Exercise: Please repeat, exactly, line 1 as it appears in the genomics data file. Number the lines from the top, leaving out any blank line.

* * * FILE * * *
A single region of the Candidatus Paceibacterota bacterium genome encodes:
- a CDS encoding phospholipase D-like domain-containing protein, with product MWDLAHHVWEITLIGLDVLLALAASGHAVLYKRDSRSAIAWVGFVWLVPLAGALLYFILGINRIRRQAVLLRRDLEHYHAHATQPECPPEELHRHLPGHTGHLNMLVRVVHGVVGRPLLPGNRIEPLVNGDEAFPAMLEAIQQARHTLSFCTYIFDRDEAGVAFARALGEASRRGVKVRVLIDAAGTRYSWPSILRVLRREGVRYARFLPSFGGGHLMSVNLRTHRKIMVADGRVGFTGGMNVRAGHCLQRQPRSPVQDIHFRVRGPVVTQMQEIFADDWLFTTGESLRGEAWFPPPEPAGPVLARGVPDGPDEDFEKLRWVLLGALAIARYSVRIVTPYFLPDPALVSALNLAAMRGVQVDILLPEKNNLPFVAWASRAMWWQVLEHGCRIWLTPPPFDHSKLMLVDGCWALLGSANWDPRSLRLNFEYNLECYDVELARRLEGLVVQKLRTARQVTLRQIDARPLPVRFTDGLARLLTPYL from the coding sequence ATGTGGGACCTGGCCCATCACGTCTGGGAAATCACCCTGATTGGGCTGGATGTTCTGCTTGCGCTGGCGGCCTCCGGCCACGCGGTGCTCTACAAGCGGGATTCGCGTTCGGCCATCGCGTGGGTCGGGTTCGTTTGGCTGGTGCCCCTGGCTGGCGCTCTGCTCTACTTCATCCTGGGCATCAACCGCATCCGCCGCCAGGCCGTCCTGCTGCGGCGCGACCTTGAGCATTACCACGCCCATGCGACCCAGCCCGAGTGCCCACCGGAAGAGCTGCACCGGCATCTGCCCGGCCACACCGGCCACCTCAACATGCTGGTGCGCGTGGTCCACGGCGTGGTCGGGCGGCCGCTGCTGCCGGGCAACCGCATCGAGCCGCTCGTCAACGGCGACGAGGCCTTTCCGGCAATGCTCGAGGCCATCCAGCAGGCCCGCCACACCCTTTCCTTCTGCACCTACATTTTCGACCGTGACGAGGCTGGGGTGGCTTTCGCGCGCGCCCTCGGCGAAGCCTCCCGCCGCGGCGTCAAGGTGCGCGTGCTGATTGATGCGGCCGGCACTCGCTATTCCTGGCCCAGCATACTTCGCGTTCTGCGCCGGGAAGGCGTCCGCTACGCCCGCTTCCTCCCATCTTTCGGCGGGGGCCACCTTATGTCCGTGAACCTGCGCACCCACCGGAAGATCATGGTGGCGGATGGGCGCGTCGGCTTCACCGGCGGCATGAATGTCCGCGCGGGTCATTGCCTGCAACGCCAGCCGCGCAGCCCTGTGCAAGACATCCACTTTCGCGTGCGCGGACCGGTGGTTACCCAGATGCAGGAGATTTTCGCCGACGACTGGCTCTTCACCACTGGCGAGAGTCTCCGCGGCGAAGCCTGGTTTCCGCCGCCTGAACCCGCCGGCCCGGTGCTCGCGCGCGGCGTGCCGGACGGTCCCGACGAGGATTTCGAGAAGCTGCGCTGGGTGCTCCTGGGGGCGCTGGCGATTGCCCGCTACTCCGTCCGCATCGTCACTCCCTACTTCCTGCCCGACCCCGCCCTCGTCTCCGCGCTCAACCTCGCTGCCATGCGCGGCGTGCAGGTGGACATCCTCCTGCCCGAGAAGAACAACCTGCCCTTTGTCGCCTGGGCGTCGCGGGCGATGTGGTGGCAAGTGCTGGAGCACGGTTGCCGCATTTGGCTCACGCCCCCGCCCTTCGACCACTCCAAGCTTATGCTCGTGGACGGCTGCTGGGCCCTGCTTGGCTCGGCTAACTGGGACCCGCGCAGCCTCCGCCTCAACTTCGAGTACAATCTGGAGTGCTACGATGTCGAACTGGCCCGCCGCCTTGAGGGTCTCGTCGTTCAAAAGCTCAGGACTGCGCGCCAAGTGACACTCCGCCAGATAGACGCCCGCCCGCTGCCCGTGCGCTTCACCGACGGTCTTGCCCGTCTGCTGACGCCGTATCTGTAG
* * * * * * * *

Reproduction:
A single region of the Candidatus Paceibacterota bacterium genome encodes: